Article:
William Essex (painter)
William Essex (c.1784 – 29 December 1869, Brighton), was an English enamel-painter. He was the chief mid-nineteenth-century exponent of enamel painting, an art which had been extended from portrait miniatures to larger enamel plaques by Henry Bone in the early nineteenth century.
Little is known of the parentage and early life of William Essex and his brother Alfred (died 1781). The brothers worked for and under Charles Muss, enamel painter to William IV, trying to show to the public that works could be executed in enamel possessing the transparency, crispness, and texture of other methods of painting. Essex accordingly painted numerous miniature reproductions of pictures by Correggio, Guido, Wilkie, Abraham Cooper, Sir Joshua Reynolds, and others, displaying the wide capacity of the art. An exhibition of these was held in the spring of 1839, accompanied by a privately printed catalogue. Essex had first exhibited at the Royal Academy in 1818, sending a 'Terrier's Head' after Abraham Cooper, and continued to exhibit copies and portraits there up to 1864. He also contributed to the exhibitions at the British Institution, Suffolk Street Gallery, and the Liverpool Society of Fine Arts. He was appointed enamel-painter to Princess Augusta of Cambridge, in 1839 to Queen Victoria, and subsequently to Prince Albert.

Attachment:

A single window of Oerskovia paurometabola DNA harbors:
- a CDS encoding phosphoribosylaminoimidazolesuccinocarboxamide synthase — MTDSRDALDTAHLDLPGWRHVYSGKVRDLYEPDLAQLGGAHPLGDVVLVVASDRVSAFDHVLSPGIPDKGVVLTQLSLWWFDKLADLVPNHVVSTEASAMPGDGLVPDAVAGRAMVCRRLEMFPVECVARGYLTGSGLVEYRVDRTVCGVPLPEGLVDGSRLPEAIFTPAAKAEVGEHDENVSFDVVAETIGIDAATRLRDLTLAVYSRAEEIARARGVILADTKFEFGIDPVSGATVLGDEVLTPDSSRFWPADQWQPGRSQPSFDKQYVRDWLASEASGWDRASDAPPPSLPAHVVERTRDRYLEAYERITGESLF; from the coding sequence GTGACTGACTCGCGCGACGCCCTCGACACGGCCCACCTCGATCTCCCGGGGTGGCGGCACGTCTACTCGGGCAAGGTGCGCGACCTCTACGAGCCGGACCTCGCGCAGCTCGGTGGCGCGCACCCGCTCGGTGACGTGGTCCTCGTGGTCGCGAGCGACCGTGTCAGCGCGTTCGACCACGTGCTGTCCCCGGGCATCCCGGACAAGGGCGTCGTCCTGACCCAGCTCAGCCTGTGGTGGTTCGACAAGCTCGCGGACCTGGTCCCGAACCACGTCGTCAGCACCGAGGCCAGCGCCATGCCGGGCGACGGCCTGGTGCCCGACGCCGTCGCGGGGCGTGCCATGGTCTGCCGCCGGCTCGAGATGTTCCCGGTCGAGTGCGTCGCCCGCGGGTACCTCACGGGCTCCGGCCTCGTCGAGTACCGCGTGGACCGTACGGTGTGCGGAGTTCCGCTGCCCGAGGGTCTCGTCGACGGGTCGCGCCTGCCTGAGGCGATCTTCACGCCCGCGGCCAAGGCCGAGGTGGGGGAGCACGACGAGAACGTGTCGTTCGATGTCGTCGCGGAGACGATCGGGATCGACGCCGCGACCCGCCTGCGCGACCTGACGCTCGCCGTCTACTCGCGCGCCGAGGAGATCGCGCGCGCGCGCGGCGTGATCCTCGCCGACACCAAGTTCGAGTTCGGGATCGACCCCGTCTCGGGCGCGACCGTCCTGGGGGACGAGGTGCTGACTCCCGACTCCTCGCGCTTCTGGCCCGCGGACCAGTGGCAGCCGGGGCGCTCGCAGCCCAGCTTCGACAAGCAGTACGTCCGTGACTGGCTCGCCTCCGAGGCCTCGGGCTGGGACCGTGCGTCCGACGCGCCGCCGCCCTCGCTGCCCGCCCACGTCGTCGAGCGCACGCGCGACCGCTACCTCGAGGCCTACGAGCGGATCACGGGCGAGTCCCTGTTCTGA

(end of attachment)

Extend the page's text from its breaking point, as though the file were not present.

Essex also instructed fellow painter John William Bailey. He died at Brighton 29 December 1869, aged 85.
William Essex and his first wife, Martha, had several children. The first, Martha, was baptized on 13 January 1814. A son, William B. Essex (1822–1852), followed his father's profession as an artist: though prevented by his early death from obtaining any reputation, he exhibited at the Royal Academy from 1845 to 1851. Another daughter, Hannah Essex (baptized 29 May 1832, married name Bird) also practised as a miniature painter who worked in enamels.